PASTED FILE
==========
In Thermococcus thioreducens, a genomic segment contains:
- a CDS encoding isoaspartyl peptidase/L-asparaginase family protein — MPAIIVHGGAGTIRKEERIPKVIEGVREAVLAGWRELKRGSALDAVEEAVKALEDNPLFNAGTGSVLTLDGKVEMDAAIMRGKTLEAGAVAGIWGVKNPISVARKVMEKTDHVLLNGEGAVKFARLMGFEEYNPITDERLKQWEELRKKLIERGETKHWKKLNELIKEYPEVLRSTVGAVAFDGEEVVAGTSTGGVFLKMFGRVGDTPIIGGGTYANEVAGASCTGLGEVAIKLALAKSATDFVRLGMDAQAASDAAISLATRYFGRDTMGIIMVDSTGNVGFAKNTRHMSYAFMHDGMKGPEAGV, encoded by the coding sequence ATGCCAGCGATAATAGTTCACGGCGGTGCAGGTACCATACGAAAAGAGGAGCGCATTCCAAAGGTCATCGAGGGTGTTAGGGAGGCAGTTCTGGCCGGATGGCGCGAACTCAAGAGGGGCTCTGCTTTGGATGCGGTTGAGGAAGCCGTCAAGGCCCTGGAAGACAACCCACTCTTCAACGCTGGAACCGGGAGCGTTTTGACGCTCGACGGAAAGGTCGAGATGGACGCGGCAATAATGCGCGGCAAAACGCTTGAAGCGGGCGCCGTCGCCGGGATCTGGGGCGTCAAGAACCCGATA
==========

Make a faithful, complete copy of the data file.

In Thermococcus thioreducens, a genomic segment contains:
- a CDS encoding isoaspartyl peptidase/L-asparaginase family protein — MPAIIVHGGAGTIRKEERIPKVIEGVREAVLAGWRELKRGSALDAVEEAVKALEDNPLFNAGTGSVLTLDGKVEMDAAIMRGKTLEAGAVAGIWGVKNPISVARKVMEKTDHVLLNGEGAVKFARLMGFEEYNPITDERLKQWEELRKKLIERGETKHWKKLNELIKEYPEVLRSTVGAVAFDGEEVVAGTSTGGVFLKMFGRVGDTPIIGGGTYANEVAGASCTGLGEVAIKLALAKSATDFVRLGMDAQAASDAAISLATRYFGRDTMGIIMVDSTGNVGFAKNTRHMSYAFMHDGMKGPEAGV, encoded by the coding sequence ATGCCAGCGATAATAGTTCACGGCGGTGCAGGTACCATACGAAAAGAGGAGCGCATTCCAAAGGTCATCGAGGGTGTTAGGGAGGCAGTTCTGGCCGGATGGCGCGAACTCAAGAGGGGCTCTGCTTTGGATGCGGTTGAGGAAGCCGTCAAGGCCCTGGAAGACAACCCACTCTTCAACGCTGGAACCGGGAGCGTTTTGACGCTCGACGGAAAGGTCGAGATGGACGCGGCAATAATGCGCGGCAAAACGCTTGAAGCGGGCGCCGTCGCCGGGATCTGGGGCGTCAAGAACCCGATA